HR1: Good, but Not Enough
And what GOP opposition says about the party.
On Wednesday of last week, the US House of Representatives passed HR1, named the “For the People Act” by a vote of 220-210. The entire House Republican caucus voted nay as did one Democrat, Bennie Thompson of Mississippi (two additional Republican Representatives did not vote).
The bill is expansive and contains reforms in three areas: voting, campaign finance, and ethics.
In terms of voting, which to me is the central contribution it could make, the bill includes the following:
- Automatic voter registration with national standards
- National mail-in voting standards and requirements
- State-level independent redistricting commissions
- Creates restrictions and regulations voter roll purges
- Restores voting rights to ex-felons
To summarize, these provisions make it easier for citizens to be registered and to vote, would lead to potentially fairer districts being drawn, and would restore voting rights to persons who had served their time.
In regards to campaign finance, key provisions include:
- Creates new public financing of campaigns for candidates who only take small donations
- Requires PACs to disclose donors
- Requires Twitter and Facebook to disclose who buys ads and how much they paid
- Changes FEC to a five-seat (rather than six-seat) body to stop ties
- Prohibits candidate-super PAC coordination.
The new route for campaign finance could be very important, as it could allow new types of persons to enter politics. I am somewhat skeptical, I must admit, of its ability to make significant changes when candidates who have a list of big-money contributors can still just fund themselves the old way. I have serious doubts, based on previous similar provisions, that PACs and candidates can be made not to coordinate in meaningful ways.
I am in favor of disclosure rules because I would argue that the public’s right to know who is attempting to influence government outweighs the privacy concerns of donors.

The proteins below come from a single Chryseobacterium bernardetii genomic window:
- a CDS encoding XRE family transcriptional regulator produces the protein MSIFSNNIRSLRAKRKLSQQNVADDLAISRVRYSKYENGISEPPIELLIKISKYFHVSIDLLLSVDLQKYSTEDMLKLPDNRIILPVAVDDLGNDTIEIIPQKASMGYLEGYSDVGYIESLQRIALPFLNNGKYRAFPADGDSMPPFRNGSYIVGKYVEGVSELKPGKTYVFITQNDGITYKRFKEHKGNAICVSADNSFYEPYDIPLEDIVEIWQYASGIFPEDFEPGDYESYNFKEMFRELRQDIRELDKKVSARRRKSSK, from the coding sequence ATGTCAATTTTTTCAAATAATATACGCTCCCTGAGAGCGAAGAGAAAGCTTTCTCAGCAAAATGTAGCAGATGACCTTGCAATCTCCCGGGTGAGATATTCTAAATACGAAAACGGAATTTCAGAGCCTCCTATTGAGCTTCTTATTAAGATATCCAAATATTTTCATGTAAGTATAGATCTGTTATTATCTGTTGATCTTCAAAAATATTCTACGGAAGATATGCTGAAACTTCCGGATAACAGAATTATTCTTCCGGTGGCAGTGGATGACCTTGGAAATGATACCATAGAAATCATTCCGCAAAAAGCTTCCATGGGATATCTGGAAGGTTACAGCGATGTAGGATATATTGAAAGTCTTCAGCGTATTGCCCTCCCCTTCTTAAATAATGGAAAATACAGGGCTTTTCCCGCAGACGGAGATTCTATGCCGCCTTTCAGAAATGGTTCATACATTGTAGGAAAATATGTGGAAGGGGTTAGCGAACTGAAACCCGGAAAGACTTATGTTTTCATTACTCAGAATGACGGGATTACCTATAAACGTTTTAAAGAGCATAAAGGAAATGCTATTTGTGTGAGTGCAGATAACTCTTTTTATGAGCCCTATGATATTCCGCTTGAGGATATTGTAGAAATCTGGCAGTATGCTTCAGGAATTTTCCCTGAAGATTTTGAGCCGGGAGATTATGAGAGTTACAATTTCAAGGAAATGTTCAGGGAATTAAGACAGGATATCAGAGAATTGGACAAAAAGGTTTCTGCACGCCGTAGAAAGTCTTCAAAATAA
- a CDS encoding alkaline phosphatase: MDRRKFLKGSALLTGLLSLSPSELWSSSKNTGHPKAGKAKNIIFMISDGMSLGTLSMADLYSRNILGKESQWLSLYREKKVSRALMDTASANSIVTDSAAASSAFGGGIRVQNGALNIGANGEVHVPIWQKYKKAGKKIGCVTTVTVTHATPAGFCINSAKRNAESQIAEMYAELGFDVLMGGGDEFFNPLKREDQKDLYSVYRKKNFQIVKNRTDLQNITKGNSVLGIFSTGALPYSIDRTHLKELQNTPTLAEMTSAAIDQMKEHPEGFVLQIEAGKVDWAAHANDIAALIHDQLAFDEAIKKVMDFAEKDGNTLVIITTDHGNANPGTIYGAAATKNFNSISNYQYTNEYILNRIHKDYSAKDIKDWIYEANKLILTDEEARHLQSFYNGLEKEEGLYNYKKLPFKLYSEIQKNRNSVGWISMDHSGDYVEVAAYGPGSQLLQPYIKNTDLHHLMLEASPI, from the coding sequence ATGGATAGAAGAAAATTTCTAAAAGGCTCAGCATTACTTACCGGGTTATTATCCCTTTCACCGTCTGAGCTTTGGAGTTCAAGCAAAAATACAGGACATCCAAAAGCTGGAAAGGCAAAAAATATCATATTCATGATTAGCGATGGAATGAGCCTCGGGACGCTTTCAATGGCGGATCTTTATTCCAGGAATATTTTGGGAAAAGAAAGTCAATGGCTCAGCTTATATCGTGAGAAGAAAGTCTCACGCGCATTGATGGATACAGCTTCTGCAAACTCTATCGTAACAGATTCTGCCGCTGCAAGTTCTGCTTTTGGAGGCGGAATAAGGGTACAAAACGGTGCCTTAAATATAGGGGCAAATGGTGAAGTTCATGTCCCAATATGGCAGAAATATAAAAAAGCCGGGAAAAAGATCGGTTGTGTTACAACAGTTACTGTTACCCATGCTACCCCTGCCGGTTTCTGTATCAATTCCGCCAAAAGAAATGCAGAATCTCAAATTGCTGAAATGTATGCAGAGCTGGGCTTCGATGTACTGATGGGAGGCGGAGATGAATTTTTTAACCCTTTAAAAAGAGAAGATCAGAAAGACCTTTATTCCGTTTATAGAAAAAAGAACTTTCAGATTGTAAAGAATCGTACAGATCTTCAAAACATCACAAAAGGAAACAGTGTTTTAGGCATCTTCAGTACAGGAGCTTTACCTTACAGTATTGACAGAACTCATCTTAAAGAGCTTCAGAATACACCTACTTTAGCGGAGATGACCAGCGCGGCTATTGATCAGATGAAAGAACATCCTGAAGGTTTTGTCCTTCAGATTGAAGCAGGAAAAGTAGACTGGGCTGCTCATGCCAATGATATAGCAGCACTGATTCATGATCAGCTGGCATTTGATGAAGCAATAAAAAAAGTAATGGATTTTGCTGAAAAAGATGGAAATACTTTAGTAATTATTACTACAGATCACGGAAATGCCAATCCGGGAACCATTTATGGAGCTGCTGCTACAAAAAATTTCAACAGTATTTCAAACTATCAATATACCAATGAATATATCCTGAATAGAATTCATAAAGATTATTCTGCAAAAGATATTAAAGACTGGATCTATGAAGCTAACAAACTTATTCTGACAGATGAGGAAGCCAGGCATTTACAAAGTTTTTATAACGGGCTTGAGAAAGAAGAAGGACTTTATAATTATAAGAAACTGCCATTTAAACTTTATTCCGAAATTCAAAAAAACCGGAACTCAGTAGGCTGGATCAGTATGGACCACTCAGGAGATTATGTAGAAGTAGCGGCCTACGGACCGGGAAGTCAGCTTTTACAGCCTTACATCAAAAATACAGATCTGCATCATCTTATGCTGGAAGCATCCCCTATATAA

The ethics provisions includes following:
- Requires candidates for president to disclose ten years worth of tax returns
- Prohibits members of Congress from using taxpayer funds to pay off sexual harassment and discrimination cases
- Add powers to the Office of Government Ethics (to include greater oversight over foreign lobbyists)
- Creates new ethics code for SCOTUS
I have no specific commentary or analysis on these provisions.
I would note that all of the above lists are not comprehensive.
For more summaries, see:
- WaPo: Here’s what H.R. 1, the House-passed voting rights bill, would do
- Vox: House Democrats’ massive voting rights bill, explained
- Congressman John Sarbanes (D-MD): H.R. 1, the For the People Act, especially the section-by-section summary (which is far more detailed than my summary or press summaries that I have seen).
Now, in broad brushstrokes, one could see philosophical objections to the bill because it nationalizes a host of election-related regulations. The question becomes, however, apart from abstractions about federalism, one about fundamental rights. It would seem to me if there was an area where a “one size fits all” approach might be appropriate, it is in the realm of fundamental rights. Voting is a fundamental right.
Yes, some of these provisions will cause states to incur costs, and the problem of unfunded mandates accrues. But, of course, if those concerned about funding for states, an enterprising member of Congress could certainly propose an amendment to help that problem out.